Aegon has sold the final third of its UK annuity portfolio to Legal & General (L&G) as part of its strategy to free up capital from non-core business.
The purchase consists of £3bn of Aegon's annuity book including around 27,000 policyholders, after it sold £6bn of the portfolio to Rothesay Life in April.
Under the terms of the agreement Aegon will initially reinsure £3bn of liabilities to L&G followed by a Part VII transfer. After this transfer has been completed the policyholders will become L&G customers. L&G has chosen not to reinsure the longevity risk in relation to this transaction.
The Solvency II ratio of Aegon's UK operations is expected to increase by an estimated 15% following the reinsurance transaction with L&G, and another 5% following the Part VII transfer. In contrast, the transaction has decreased L&G's Solvency II surplus by £50m and coverage ratio by 3%.
Aegon also expects its annual capital generation from its UK operations to fall by approximately £30m while underlying earnings before tax are expected to be reduced by some £16m per annum.
Aegon now has around £1bn annuity liabilities remaining through an inward reinsurance transaction.
The life insurance company has not been an active player in the UK annuity market since 2010. The divestment of the annuity portfolio significantly reduces Aegon's exposure to both longevity and credit risk. It will now focus on further accelerating the growth of its platform and protection business.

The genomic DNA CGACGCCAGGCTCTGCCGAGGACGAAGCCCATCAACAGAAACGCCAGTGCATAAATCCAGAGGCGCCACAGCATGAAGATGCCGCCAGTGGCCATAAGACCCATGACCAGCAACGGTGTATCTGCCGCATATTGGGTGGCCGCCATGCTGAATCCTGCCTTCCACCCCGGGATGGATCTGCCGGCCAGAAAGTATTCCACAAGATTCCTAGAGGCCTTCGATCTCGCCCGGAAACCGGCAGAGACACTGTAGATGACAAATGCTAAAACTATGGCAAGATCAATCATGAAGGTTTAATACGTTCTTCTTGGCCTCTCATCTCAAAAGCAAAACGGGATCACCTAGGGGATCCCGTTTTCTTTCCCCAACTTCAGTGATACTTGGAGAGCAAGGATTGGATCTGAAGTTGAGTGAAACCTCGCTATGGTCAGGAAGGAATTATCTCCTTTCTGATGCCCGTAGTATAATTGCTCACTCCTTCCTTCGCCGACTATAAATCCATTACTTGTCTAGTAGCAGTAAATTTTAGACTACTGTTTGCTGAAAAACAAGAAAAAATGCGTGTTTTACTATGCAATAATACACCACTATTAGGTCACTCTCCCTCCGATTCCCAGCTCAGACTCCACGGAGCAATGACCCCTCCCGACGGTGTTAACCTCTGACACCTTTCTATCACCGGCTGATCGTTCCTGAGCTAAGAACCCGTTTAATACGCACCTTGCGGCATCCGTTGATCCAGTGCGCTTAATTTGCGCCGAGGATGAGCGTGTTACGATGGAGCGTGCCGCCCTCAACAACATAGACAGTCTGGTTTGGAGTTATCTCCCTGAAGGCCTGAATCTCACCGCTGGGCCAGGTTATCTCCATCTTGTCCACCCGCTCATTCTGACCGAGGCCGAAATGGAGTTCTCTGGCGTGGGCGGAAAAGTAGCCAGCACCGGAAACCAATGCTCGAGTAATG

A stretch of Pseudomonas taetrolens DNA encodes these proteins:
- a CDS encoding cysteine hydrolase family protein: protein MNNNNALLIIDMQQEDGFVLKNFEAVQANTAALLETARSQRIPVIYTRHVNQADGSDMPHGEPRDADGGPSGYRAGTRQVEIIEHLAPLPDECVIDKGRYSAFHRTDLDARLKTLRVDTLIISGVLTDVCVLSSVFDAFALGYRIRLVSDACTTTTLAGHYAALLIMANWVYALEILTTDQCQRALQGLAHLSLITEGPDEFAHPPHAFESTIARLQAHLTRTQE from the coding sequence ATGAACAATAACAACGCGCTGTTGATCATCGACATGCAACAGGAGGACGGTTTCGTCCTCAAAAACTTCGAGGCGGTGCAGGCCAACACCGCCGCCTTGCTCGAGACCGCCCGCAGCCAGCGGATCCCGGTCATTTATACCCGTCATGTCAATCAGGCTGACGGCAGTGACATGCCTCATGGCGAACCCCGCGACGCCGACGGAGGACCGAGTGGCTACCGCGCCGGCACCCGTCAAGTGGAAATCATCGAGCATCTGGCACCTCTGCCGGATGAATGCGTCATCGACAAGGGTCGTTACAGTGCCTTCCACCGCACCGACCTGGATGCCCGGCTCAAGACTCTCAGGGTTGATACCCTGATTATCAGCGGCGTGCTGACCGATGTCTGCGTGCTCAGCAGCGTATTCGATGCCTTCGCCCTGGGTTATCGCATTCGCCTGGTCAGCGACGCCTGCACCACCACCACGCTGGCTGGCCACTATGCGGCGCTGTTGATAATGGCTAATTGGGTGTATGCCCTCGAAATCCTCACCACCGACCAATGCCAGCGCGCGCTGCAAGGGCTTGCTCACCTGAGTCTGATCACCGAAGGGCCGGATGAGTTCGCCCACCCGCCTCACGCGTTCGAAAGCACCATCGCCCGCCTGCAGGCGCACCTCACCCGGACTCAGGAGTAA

L&G retirement managing director Kerrigan Procter said: "We are delighted Aegon has chosen us to secure its policyholders' annuities. Back book annuity risk transfer deals can be executed efficiently under our post-Solvency II model. In the UK there is an estimated £100bn of individual annuities in back books and we expect further consolidation of these back books."
L&G recently completed a landmark £230m medically underwritten buy-in with Kingfisher Pension Scheme and £300m buy-in with ICI.
Aon Hewitt partner Paul Belok said: "Insurers such as L&G and Rothesay Life who are picking up these back book deals are the same ones that are also bidding for pension scheme buy-ins and buy-outs. The question therefore is whether these back book deals will affect the insurers' level of appetite for bulk annuities.
"It is possible there will be a slight hiatus whilst they digest large scale back books before re-focussing on bulk annuities, but we would not expect this to be for an extended period.
"In the meantime, at this stage there are sufficient other participants to ensure the bulk annuity market remains competitive, and our experience is that pension schemes with appetite to transact are able to obtain attractive terms," he added.
Hymans Robertson partner James Mullins said: "Post Solvency II, we're seeing a divide in the insurance market between those who no longer see annuities as a key business line, and those keen to build their business in this area. This is leading to a series of back book transactions as insurers refocus on other types of business free up capital in order to do so."
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